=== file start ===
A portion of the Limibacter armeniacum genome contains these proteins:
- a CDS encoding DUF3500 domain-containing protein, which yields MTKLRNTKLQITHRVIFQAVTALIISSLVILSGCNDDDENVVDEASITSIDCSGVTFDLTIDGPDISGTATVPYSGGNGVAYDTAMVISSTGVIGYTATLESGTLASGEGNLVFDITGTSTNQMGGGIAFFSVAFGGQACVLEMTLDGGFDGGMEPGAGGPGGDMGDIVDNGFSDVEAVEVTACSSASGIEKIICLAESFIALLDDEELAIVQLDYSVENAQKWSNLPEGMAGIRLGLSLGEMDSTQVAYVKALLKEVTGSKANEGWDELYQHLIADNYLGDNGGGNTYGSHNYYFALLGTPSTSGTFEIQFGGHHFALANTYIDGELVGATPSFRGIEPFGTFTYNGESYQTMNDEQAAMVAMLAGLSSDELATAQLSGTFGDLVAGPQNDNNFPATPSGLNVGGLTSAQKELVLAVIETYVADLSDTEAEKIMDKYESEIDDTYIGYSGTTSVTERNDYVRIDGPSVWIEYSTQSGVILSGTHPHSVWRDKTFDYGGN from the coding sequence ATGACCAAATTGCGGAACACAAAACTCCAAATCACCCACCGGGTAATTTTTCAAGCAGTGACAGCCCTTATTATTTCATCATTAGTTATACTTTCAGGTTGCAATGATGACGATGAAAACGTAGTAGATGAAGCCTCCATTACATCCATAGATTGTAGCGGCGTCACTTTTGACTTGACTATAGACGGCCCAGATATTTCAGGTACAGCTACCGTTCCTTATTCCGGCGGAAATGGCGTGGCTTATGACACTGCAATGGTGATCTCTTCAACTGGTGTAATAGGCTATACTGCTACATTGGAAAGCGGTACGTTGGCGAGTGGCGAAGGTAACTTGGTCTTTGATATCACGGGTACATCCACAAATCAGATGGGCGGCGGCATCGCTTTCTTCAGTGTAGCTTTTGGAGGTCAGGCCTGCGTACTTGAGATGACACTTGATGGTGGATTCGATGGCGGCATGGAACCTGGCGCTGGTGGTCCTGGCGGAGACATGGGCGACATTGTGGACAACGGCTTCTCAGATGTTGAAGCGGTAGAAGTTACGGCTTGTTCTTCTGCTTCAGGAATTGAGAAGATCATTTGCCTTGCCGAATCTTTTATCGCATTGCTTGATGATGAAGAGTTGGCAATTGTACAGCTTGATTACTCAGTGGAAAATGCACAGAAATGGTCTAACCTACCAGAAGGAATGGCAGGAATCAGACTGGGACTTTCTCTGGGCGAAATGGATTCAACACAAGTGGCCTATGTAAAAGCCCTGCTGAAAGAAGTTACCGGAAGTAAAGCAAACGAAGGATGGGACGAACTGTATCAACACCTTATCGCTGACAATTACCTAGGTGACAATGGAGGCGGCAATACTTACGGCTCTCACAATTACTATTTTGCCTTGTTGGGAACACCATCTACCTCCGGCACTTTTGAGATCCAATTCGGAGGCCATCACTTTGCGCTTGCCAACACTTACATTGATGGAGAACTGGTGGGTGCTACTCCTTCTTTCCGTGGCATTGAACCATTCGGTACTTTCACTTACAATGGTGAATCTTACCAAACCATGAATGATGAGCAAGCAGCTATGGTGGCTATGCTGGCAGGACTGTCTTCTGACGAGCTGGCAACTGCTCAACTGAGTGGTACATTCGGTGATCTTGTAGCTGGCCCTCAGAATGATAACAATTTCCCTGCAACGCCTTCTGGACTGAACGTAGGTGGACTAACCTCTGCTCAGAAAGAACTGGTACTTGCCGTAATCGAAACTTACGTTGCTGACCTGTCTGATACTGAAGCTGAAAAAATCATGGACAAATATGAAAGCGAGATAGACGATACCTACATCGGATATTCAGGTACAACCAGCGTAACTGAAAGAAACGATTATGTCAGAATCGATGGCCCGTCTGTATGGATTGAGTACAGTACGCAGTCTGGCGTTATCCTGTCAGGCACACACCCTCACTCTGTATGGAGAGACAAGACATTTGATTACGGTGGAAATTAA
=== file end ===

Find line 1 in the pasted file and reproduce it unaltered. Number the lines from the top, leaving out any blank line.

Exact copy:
A portion of the Limibacter armeniacum genome contains these proteins: